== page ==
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About Me

November 3, 2010

In September of 2008 I left the United States for the first time and flew to Italy for one semester of language-immersive study abroad. After five months under the persuasive influence of my Tuscan host family, I had grown to love fresh figs, extremely rare steaks, rabbit in any form, artichokes, and gelato.

After five months indulging in Italian food and food culture, I was ready to stay forever.

Then I went back to college in Vermont so that I could freeze my nose off.

The thing is, I took part of Italy back to Vermont with me. Not just my memories, but my entire approach to life. After a few months in Italy (okay, to be honest, it was only after a few minutes), I realized: This is it. This is what’s been missing for the last twenty years of my life.

In Italy, each day is a work of art. Each meal is a symphony, its flavors melding like musical notes in endless new and fantastic combinations. If you’ve eaten a meal with Italians, you know that it’s like going to church. Certain rules must be followed; disobeying them leads to self-righteous outrage.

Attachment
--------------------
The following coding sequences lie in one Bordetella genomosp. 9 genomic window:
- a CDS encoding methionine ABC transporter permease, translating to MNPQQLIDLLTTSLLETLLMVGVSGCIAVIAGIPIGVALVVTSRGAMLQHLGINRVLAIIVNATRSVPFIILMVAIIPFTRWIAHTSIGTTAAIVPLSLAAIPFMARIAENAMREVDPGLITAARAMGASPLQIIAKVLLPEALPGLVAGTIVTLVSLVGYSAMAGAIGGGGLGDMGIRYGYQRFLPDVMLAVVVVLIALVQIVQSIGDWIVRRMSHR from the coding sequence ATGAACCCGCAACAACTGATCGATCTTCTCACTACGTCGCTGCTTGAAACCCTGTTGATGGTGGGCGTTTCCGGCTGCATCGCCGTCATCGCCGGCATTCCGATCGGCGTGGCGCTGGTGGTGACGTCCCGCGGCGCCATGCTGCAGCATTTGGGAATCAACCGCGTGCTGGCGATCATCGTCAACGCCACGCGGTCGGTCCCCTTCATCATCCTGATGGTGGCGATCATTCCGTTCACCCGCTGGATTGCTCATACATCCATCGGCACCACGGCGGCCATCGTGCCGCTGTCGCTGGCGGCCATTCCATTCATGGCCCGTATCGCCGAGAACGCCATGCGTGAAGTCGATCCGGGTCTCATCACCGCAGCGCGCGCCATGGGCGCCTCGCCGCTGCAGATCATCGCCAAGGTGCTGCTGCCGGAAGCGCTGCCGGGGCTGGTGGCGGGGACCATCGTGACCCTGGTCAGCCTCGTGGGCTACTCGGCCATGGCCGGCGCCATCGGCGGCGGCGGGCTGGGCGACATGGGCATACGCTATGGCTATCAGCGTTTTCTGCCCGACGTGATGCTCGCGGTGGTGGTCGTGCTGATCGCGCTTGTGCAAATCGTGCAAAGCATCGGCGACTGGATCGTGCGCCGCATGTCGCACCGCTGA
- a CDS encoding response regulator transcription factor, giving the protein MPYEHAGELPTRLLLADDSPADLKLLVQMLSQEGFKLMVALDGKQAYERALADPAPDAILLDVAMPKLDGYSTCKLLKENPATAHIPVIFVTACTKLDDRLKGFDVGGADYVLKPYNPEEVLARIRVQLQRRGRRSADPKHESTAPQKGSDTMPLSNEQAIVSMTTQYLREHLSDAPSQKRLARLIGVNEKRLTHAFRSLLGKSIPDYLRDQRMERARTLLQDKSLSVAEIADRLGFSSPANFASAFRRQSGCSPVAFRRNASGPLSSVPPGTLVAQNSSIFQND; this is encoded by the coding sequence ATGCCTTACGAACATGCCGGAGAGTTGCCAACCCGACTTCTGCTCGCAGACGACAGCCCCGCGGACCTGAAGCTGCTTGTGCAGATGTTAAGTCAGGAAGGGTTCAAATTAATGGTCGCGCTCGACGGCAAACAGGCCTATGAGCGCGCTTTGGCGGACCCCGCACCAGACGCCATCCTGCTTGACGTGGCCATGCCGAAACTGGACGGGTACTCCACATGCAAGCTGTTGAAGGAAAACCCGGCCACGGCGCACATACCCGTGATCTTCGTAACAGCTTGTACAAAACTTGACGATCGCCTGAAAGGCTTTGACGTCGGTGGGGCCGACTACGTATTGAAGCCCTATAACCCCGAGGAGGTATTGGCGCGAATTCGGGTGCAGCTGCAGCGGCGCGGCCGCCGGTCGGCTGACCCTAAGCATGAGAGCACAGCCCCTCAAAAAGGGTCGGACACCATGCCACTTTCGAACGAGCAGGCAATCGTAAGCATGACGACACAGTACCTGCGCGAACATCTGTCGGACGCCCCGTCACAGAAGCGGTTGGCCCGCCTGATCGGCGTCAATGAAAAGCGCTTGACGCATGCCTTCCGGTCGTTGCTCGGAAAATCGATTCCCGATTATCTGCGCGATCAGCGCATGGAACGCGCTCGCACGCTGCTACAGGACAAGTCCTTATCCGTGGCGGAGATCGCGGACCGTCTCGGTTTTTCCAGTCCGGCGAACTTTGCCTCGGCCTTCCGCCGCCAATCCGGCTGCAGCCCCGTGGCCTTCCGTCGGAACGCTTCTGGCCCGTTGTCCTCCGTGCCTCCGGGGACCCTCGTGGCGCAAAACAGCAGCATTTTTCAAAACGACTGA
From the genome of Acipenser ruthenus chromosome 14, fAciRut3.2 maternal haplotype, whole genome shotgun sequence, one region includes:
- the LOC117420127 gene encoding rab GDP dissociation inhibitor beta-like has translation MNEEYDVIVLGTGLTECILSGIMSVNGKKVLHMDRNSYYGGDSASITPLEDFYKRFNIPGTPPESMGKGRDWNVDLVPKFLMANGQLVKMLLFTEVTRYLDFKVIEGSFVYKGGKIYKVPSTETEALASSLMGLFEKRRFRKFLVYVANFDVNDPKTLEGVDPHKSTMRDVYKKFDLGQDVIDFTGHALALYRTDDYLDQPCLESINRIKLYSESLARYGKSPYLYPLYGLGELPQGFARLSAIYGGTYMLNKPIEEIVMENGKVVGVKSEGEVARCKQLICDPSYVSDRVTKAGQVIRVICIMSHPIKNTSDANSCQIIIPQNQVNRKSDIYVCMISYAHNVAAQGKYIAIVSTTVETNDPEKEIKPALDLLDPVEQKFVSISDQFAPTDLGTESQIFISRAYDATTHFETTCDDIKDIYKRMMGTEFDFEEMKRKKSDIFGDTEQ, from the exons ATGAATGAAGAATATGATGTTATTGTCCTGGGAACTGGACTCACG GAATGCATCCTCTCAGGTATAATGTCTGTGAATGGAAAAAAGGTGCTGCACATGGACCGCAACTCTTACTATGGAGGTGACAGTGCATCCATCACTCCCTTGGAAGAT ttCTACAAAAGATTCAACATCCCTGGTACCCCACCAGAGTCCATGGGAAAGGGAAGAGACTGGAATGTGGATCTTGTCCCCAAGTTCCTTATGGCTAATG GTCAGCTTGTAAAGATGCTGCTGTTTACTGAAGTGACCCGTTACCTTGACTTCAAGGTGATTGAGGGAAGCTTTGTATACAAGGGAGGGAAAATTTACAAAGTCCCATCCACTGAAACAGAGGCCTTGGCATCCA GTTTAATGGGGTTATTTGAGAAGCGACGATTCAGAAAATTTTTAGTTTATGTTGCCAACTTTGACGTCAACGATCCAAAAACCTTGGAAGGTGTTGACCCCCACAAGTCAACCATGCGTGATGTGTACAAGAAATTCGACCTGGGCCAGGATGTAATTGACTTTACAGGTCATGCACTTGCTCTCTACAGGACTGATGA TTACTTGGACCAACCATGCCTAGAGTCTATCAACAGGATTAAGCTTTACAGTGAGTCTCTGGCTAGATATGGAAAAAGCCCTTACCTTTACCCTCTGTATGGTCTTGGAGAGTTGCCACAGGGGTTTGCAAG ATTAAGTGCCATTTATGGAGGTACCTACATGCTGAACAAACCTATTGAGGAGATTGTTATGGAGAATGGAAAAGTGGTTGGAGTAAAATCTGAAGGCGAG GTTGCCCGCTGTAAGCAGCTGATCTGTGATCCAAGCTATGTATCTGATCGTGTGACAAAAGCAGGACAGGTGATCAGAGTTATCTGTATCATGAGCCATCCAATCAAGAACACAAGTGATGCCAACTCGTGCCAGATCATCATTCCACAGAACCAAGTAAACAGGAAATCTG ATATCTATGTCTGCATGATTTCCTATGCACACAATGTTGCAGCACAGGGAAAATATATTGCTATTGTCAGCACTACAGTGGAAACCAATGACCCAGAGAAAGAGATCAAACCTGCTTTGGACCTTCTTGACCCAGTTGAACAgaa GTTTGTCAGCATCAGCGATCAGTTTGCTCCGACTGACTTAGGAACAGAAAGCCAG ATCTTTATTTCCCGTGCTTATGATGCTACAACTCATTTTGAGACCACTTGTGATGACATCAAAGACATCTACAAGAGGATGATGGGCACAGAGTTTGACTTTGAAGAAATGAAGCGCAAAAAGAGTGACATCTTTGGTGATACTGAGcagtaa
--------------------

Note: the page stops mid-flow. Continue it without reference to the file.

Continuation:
The wrong wine at the wrong time? Not finishing what’s on your plate? Skipping the fruit course? Buying pre-made ingredients from the supermarket? These offenses will not be tolerated.

Like a church service, the meal follows a specific pattern, a ritual. Participating in this ritual with those around you creates an intimacy that might be compared to sharing a sacrament in a church, an intimacy unknowable in other circumstances.

In other words, the rigidity of Italian dining is what allows creativity and beauty to flourish.

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